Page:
The Center for Public Integrity has published , telling the shocking story of how Ford responded to “lawsuits filed by former auto mechanics alleging asbestos in brakes had given them mesothelioma, an aggressive cancer virtually always tied to asbestos exposure.” As you can imagine, it wasn’t by removing the asbestos. It was, instead, by spending “$40 million funding journal articles and expert testimony concluding there is no evidence brake mechanics are at increased risk of developing mesothelioma.” This is contrary to the views of just about the entire scientific world, by the way:
Over the past decade 109 physicians, scientists and academics from 17 countries have signed legal briefs affirming that asbestos in brakes can cause mesothelioma. The and other research and regulatory bodies maintain that there is no safe exposure level for asbestos and that all forms of the mineral — including the most common one, chrysotile, found in brakes — can produce mesothelioma.
Did Ford know it was lying? Seems like it.
Worries about brakes as a source of disease go back decades. A shows that while the company didn’t believe brake dust unleashed by mechanics contained significant amounts of asbestos, it already was exploring alternatives to asbestos brake linings. One of them, made of metal and carbon, performed well, the memo says, “but the cost penalty is severe ($1.25/car just for front-end brakes).”
$1.25 per car to save its workers from a horrible, excruciating death (as we've noted before). Instead, Ford spent its money buying a legal defense, which has been “repeated countless times in courtrooms and law offices over the past 15 years, is an attempt at scientific misdirection aimed at extricating Ford from lawsuits.”
Judges have noted the infusion of controversy into a subject that for many years was not controversial in the least. … A veteran asbestos judge in Wayne County, Michigan, wrote in an opinion that he’d never encountered the argument that “the science was not there” on mesothelioma and brakes until he heard a case involving an Exponent witness.
Oh well, I guess this judge hasn’t been to Russia lately. Because Ford’s anti-science “bought and paid for” theory would find great company there. Just watch , where,
[C]orrespondent Milène Larsson traveled to the world's largest asbestos mine in the eponymous town of Asbest, Russia, to meet workers whose livelihoods revolve entirely around the dangerous mineral. Surprisingly, the risks associated with asbestos mining didn't seem to worry the inhabitants; in fact, asbestos is the city's pride, celebrated with monuments, songs, and even its own museum.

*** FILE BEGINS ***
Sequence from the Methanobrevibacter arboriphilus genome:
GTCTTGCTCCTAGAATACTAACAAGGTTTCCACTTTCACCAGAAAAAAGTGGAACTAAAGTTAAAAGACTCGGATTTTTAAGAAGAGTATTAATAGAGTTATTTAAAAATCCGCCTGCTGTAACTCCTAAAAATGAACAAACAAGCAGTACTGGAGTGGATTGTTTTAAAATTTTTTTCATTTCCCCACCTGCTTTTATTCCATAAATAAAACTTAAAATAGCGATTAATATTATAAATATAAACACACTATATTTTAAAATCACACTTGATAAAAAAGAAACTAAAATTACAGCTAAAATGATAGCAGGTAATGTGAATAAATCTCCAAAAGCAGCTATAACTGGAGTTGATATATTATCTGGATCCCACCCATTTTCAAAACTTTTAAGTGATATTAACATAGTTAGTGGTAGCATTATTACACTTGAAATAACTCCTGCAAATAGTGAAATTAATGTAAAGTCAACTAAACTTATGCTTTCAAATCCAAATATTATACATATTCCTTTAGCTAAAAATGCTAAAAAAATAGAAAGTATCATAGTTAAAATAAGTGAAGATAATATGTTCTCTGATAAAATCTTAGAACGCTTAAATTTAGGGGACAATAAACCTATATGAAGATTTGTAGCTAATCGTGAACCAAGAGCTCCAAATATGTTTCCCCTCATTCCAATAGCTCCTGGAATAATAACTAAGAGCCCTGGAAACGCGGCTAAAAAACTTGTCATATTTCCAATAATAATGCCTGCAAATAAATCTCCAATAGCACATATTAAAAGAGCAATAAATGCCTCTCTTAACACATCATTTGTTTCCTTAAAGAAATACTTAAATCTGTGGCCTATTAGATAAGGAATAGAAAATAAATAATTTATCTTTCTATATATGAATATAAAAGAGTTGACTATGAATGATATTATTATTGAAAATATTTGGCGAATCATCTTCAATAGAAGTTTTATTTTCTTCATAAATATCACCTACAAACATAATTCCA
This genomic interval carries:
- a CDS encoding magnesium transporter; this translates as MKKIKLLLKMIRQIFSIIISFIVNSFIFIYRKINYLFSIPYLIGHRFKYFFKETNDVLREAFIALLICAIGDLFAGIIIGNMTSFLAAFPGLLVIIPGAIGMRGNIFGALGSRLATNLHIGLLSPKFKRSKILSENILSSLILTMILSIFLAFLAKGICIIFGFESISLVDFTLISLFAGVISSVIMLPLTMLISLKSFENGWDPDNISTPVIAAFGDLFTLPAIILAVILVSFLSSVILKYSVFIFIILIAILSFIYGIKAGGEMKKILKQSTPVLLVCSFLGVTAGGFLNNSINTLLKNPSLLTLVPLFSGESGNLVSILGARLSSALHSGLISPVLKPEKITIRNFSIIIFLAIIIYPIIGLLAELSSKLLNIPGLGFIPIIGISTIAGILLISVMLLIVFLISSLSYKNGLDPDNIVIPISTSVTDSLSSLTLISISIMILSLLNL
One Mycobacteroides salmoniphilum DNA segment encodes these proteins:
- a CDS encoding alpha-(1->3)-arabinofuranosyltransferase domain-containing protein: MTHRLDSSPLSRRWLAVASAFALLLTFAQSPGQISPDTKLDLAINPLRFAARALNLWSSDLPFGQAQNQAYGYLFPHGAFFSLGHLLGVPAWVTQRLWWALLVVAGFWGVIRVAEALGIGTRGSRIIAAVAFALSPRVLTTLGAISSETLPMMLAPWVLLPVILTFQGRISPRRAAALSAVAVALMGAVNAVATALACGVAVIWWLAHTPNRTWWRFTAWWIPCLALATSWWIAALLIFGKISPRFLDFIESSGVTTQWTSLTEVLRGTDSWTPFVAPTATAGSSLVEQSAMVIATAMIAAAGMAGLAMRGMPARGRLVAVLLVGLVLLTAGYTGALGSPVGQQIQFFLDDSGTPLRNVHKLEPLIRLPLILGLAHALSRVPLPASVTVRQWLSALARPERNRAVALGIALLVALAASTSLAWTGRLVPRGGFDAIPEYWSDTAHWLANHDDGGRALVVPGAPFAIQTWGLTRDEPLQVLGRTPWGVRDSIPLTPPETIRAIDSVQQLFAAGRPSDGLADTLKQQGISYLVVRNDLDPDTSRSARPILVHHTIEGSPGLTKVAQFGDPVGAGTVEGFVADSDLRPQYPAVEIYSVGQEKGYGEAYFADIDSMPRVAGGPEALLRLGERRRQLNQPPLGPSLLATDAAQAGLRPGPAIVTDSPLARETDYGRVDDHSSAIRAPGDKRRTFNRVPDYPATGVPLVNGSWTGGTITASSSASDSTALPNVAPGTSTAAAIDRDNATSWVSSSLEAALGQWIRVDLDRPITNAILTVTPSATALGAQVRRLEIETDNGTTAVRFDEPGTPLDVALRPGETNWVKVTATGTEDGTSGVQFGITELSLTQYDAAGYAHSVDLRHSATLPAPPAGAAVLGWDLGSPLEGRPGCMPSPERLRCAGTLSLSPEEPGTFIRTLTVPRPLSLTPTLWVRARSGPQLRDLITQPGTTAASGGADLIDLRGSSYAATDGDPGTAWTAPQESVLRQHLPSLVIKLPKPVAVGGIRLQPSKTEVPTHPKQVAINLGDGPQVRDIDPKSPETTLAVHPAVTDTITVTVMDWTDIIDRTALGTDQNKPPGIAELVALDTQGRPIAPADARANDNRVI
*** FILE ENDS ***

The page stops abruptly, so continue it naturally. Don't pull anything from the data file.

Larsson then visits Libby, Montana, another mining town almost on the other side of the globe, where the effects of asbestos exposure are undeniable: 400 townspeople have died from asbestos-related diseases, and many more are slowly choking to death. Why is the deadly industry of mining and selling asbestos still alive and well?
Good question. Expert Nick Ashford explains to VICE that the asbestos industry is basically a criminal industry, which has gotten away with murder – and continues to do so. Libby is now a Superfund site and the residents there clearly blame W.R. Grace, which ran the mine, for killing them. But in Russia, sadly, the (likely dying) residents are scared out of their minds to say anything.
And now, there’s a new lethal fiber to worry about, called erionite. The that this "asbestos-like mineral, blamed for staggering rates of a deadly cancer in Turkey" is "also is found in the rocks and soil of 13 Western states.”
The U.S. Geological Survey has where the mineral, erionite, exists. And a recent at one of the sites, in the Custer National Forest, found that some Forest Service workers are being exposed to erionite particles in airborne dust as they carry out routine maintenance chores.
And here’s where is gets really scary:
Health authorities have noted key physical similarities between some of the unregulated minerals, including erionite, and asbestos. Minerals that, when disturbed, can release microscopic particles that are longer than they are wide, and that don’t easily dissolve in the lung, “should be assumed [to be] capable of causing asbestos-related diseases,” said Christopher P. Weis, a toxicologist and senior advisor at the National Institute of Environmental Health Sciences. “It really doesn’t matter what they’re called.”…
[L]ast May, a study in the suggested a link between naturally occurring fibrous minerals and what it described as an unusual pattern of mesothelioma cases in southern Nevada. …
The study said that while mesothelioma normally strikes older men with workplace exposure to asbestos, in southern Nevada there were more victims than expected among women and people under 55. This, the study said, “suggests that environmental exposure to mineral fibers in southern Nevada may be contributing to some of these mesotheliomas.”
So far, U.S. officials seem relatively unconcerned. Maybe they have been to Russia lately.